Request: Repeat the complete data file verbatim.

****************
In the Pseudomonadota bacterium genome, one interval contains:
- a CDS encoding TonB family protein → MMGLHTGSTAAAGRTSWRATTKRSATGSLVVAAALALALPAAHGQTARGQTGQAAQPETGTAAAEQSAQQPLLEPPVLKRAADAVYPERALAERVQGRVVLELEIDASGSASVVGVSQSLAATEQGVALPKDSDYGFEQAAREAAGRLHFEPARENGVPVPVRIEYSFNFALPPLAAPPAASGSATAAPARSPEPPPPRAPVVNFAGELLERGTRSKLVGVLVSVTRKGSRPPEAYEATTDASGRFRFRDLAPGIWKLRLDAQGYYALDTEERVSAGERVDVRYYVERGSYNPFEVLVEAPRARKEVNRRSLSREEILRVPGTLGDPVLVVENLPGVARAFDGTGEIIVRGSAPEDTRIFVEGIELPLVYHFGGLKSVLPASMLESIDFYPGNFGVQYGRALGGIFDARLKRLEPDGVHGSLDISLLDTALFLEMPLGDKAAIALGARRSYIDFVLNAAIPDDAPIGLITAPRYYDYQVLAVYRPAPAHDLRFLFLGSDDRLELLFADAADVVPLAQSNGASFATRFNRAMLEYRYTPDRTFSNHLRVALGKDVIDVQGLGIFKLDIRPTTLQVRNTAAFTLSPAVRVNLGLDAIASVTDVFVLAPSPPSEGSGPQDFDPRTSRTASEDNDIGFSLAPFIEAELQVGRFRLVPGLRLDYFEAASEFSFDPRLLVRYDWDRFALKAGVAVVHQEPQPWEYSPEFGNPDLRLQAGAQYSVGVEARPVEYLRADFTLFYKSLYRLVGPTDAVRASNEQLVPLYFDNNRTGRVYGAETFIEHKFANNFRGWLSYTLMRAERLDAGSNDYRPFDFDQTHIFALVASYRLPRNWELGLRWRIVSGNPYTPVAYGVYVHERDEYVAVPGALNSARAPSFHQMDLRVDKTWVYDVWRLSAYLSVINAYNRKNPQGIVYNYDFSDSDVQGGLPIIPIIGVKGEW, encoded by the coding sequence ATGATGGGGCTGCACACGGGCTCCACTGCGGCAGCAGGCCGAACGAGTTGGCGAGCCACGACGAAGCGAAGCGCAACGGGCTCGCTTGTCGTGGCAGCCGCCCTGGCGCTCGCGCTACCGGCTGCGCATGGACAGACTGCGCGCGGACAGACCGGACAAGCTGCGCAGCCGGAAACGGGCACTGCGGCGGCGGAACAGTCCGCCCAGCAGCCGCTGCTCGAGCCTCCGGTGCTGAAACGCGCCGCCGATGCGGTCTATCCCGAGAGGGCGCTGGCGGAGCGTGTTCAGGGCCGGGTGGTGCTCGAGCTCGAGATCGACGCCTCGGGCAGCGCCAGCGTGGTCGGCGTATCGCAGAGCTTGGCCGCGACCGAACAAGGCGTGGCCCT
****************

In the Pseudomonadota bacterium genome, one interval contains:
- a CDS encoding TonB family protein → MMGLHTGSTAAAGRTSWRATTKRSATGSLVVAAALALALPAAHGQTARGQTGQAAQPETGTAAAEQSAQQPLLEPPVLKRAADAVYPERALAERVQGRVVLELEIDASGSASVVGVSQSLAATEQGVALPKDSDYGFEQAAREAAGRLHFEPARENGVPVPVRIEYSFNFALPPLAAPPAASGSATAAPARSPEPPPPRAPVVNFAGELLERGTRSKLVGVLVSVTRKGSRPPEAYEATTDASGRFRFRDLAPGIWKLRLDAQGYYALDTEERVSAGERVDVRYYVERGSYNPFEVLVEAPRARKEVNRRSLSREEILRVPGTLGDPVLVVENLPGVARAFDGTGEIIVRGSAPEDTRIFVEGIELPLVYHFGGLKSVLPASMLESIDFYPGNFGVQYGRALGGIFDARLKRLEPDGVHGSLDISLLDTALFLEMPLGDKAAIALGARRSYIDFVLNAAIPDDAPIGLITAPRYYDYQVLAVYRPAPAHDLRFLFLGSDDRLELLFADAADVVPLAQSNGASFATRFNRAMLEYRYTPDRTFSNHLRVALGKDVIDVQGLGIFKLDIRPTTLQVRNTAAFTLSPAVRVNLGLDAIASVTDVFVLAPSPPSEGSGPQDFDPRTSRTASEDNDIGFSLAPFIEAELQVGRFRLVPGLRLDYFEAASEFSFDPRLLVRYDWDRFALKAGVAVVHQEPQPWEYSPEFGNPDLRLQAGAQYSVGVEARPVEYLRADFTLFYKSLYRLVGPTDAVRASNEQLVPLYFDNNRTGRVYGAETFIEHKFANNFRGWLSYTLMRAERLDAGSNDYRPFDFDQTHIFALVASYRLPRNWELGLRWRIVSGNPYTPVAYGVYVHERDEYVAVPGALNSARAPSFHQMDLRVDKTWVYDVWRLSAYLSVINAYNRKNPQGIVYNYDFSDSDVQGGLPIIPIIGVKGEW, encoded by the coding sequence ATGATGGGGCTGCACACGGGCTCCACTGCGGCAGCAGGCCGAACGAGTTGGCGAGCCACGACGAAGCGAAGCGCAACGGGCTCGCTTGTCGTGGCAGCCGCCCTGGCGCTCGCGCTACCGGCTGCGCATGGACAGACTGCGCGCGGACAGACCGGACAAGCTGCGCAGCCGGAAACGGGCACTGCGGCGGCGGAACAGTCCGCCCAGCAGCCGCTGCTCGAGCCTCCGGTGCTGAAACGCGCCGCCGATGCGGTCTATCCCGAGAGGGCGCTGGCGGAGCGTGTTCAGGGCCGGGTGGTGCTCGAGCTCGAGATCGACGCCTCGGGCAGCGCCAGCGTGGTCGGCGTATCGCAGAGCTTGGCCGCGACCGAACAAGGCGTGGCCCT